Thursday, 15 April 2010


I can't believe I've gone a whole month without blogging. Mind you, I can't believe how quickly the last four weeks have flown by. I've been very very busy, goodness knows how I ever previously found the time to earn a living! And I've been faced with so many choices, choices, choices.

I last reported about the new apartment I was buying in the centre of town. Having signed the paperwork on the 6th March, I exchanged contracts on 23rd March and completed on 30th March. The legal process was short but intense. In the meantime, two letting agents were actively seeking my business and getting the keys from the sales office to show potential tenants around. Both agents found me suitable tenants so I had to make a choice between agents. The agent with the lower upfront charges found me a divorced lady of a similar age to myself. This was someone who I felt would take care of my new apartment, so I went with that choice.

Having completed the legal process on 30th March and assessed what additional things were needed for this already "full-furnished" apartment - things like a cutlery tray for the kitchen drawer, towel rails for the bathrooms, loo roll holders, doormat etc. etc. - I had to hurriedly buy these (choices, choices, choices) and place them in the apartment. Then having liaised with the builder over the "snagging list", the tenant moved in two days later, on April 1st.

Whilst all this was in progress I also spent a lot of time in March coordinating the recruitment of a new Headteacher at Troy Junior's school. I haven't mentioned much in this blog about being a school governor as the details have to remain confidential. But having taken over as Chair in January, one of my first tasks was this recruitment. Meetings to decide the wording for the advert, draw up the information pack for applicants, review application forms to create a shortlist for interview, decide on the interview process - choice of questions and projects. Then a day and a half for the interview process itself. This all clashed with the apartment purchase requiring a lot of time juggling. I did however find the entire recruitment process (choices, choices, choices) to be a most rewarding and enjoyable experience and I believe we've now recruited an outstanding new HT.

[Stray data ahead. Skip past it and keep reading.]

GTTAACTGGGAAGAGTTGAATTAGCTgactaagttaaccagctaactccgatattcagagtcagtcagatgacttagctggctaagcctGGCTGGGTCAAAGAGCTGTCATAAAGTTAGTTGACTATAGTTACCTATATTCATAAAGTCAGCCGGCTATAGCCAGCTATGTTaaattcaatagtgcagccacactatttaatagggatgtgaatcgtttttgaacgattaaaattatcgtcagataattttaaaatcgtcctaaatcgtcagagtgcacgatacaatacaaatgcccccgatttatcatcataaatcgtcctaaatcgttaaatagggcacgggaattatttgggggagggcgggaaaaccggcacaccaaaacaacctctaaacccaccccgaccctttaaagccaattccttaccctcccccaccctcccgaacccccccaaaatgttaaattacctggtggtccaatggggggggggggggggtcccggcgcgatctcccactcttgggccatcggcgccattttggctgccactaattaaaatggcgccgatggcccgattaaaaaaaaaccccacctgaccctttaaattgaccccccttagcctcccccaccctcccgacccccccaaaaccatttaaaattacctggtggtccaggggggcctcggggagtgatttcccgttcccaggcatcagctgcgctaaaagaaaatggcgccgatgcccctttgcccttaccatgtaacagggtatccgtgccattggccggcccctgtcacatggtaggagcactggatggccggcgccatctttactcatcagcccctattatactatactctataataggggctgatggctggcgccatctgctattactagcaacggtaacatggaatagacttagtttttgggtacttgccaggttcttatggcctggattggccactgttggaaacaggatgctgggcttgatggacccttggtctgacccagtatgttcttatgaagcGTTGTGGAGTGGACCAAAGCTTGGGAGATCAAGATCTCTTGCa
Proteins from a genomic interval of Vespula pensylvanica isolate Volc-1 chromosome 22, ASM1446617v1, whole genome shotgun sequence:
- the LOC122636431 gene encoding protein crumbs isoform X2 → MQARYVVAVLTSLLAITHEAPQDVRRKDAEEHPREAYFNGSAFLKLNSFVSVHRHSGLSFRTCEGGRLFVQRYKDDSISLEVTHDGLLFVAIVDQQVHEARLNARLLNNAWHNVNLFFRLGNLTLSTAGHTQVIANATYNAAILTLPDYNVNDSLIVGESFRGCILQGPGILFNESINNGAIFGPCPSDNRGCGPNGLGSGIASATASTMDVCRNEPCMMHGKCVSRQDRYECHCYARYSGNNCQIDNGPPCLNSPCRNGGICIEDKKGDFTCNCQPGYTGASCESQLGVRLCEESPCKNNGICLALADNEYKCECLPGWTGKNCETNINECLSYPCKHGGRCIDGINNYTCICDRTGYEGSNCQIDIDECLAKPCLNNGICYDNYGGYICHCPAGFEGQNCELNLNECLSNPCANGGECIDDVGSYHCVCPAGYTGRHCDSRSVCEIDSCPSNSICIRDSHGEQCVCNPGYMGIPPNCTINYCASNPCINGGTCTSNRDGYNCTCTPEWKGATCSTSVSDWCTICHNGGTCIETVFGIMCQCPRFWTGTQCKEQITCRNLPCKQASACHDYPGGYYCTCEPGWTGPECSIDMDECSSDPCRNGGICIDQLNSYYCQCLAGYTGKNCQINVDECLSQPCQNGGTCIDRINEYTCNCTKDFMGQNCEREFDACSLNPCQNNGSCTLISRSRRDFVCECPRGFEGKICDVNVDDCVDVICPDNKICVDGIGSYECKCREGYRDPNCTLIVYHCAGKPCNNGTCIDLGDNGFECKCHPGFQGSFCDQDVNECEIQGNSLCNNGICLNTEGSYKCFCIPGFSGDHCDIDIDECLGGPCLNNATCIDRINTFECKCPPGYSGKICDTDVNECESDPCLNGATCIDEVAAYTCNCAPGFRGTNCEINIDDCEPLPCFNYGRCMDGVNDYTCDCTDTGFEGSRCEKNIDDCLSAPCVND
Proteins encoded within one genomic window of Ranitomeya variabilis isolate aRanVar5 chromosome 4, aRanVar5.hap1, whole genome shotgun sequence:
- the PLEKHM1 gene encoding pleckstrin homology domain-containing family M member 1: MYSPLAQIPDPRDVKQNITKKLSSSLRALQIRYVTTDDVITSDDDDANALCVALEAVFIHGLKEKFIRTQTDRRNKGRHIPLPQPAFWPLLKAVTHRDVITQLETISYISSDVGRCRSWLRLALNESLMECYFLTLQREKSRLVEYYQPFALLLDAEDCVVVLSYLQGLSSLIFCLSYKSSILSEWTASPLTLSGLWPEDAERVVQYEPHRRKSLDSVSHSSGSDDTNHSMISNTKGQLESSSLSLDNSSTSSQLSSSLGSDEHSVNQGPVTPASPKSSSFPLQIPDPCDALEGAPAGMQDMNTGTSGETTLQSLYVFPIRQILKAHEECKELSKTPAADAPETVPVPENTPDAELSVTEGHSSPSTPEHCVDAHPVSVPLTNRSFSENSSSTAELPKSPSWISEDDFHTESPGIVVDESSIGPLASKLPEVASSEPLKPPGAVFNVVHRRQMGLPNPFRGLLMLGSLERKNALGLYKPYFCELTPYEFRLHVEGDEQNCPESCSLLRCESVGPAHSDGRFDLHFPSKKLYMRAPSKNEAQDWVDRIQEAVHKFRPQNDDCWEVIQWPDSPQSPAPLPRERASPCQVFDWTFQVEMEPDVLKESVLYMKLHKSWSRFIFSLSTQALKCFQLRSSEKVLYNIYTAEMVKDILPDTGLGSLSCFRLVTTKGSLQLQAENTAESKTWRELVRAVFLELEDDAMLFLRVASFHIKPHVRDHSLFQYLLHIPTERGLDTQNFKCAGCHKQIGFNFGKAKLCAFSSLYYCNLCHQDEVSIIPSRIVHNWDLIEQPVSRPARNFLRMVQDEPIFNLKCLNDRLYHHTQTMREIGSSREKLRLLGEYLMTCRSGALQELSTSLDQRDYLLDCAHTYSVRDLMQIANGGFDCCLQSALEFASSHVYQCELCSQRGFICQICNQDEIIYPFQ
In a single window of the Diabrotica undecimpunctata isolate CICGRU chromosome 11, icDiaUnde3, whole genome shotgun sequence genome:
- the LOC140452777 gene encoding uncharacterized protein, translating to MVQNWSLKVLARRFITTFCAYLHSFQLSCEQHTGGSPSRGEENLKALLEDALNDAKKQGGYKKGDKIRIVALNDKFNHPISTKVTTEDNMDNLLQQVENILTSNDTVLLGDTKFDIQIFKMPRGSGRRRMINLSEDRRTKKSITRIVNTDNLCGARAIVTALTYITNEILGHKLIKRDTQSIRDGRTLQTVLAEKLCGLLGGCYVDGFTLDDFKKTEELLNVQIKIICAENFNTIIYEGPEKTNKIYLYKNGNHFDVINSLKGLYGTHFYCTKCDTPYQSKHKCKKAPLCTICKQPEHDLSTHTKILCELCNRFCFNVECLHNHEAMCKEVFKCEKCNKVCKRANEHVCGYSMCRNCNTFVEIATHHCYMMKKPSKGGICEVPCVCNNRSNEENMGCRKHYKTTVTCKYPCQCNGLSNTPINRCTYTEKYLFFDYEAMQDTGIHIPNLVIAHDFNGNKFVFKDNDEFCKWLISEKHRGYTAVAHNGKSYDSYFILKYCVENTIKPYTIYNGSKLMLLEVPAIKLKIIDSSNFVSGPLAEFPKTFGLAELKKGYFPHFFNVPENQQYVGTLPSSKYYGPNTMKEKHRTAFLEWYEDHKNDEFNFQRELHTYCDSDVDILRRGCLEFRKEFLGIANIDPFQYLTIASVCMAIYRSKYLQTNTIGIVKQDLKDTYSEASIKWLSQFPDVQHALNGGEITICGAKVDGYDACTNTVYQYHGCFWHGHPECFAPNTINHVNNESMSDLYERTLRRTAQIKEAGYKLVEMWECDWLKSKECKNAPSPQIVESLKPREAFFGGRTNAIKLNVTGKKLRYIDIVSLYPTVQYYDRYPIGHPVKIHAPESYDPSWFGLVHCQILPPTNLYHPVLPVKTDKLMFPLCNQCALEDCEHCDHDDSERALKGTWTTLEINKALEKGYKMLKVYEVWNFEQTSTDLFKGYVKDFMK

Good Friday was my father's 80th birthday so early that morning we drove down to Bournemouth to be in good time to take him out for a special lunch. My sister and her husband together with my dad's best friend since his schooldays also joined us. Here's my dad, looking a tad silly, but also throughly enjoying his special birthday.

I mentioned before about wanting to buy a property to renovate then sell on (or rent out). No sooner had I bought the new apartment than our local property auctioneer posted their new auction catalogue which had several properties being sold by a housing association. Previously this association used a central London auction house and I was loathed to spend a whole day travelling up to London just to be outbid by others with deeper pockets. But now there were some great local properties being auctioned locally by a small family auction firm that we already knew. We viewed four properties shortly after Easter. At the guide prices they would all make great purchases (choices, choices, choices). Having got the apartment sorted - bought and tenanted - I was looking forward to this next challenge.

Then I got a call from the builder who sold me the apartment. The few remaining apartments in their final phase, the tower block, were being sold off at special low prices. In fact the prices quoted for this final phase were 20% less than I was quoted in March (remember I thought them then a little overpriced). In fact they are actually now going for less than half the price the builders had initially envisaged when the whole development started a few years ago. Troy has an eye for a bargain, so we went back to have another look. These prices seemed just too good to miss - but then I couldn't buy another apartment AND a property at auction. Choices, choices! After a lot of deliberation I decided to buy another new apartment! They won't be finished until the end of May at the earliest but here's a photo of the tower block as it is now:-

My apartment is half way up, so above the neighbouring roofline, with a westerly outlook. With so much glazing it is very light and airy. The balconies have still to go on and landscaping completed, and then they should look like this:

The letting agent went for a look then e-mailed me "I think it is fabulous and a great buy".

So, a hectic four weeks have flown by. No blogging done, but days full of choices, choices, choices. I've spent all my "ready cash" so will now need to carefully watch the pennies over the next few months. Its a shame I couldn't also buy one of the auction properties to renovate - I would really have enjoyed that challenge. I will hardly dare look to see what they sell for in the auction next Wednesday. But no doubt I will.